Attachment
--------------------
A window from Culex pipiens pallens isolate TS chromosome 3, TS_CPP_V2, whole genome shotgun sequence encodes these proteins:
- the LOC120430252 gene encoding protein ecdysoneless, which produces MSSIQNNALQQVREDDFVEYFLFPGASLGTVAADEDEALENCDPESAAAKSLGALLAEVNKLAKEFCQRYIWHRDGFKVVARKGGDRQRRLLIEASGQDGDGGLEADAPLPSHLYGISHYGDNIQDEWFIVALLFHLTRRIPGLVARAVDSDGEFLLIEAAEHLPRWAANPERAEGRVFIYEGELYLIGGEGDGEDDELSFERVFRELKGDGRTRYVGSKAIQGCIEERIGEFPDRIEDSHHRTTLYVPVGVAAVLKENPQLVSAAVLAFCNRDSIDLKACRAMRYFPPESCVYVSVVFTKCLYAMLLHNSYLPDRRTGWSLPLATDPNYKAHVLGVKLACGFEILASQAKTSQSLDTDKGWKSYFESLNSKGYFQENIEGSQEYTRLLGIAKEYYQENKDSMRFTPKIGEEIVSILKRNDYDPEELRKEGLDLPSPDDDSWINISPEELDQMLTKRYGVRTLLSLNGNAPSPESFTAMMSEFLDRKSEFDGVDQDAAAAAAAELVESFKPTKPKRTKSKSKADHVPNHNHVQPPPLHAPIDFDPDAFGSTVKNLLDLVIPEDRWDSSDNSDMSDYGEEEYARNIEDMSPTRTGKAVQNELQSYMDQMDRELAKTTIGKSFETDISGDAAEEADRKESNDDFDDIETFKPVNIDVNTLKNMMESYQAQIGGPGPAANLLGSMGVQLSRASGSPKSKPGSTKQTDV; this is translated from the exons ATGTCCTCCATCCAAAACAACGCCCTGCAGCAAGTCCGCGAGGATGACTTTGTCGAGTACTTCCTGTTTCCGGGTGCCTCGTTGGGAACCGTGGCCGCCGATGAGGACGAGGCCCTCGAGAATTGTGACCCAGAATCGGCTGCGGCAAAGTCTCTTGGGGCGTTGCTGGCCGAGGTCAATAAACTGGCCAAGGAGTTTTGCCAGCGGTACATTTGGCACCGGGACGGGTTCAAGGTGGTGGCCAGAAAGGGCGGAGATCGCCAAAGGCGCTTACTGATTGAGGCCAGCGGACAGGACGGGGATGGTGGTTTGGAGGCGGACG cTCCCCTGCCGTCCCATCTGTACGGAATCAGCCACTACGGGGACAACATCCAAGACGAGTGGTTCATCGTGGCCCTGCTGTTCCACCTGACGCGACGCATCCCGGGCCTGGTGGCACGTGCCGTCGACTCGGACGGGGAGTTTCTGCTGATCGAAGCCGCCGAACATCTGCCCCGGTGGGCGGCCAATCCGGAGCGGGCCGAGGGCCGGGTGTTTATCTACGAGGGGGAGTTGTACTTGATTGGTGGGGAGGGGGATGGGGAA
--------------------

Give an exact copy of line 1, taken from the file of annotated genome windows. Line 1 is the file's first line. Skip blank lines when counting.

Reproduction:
A window from Culex pipiens pallens isolate TS chromosome 3, TS_CPP_V2, whole genome shotgun sequence encodes these proteins: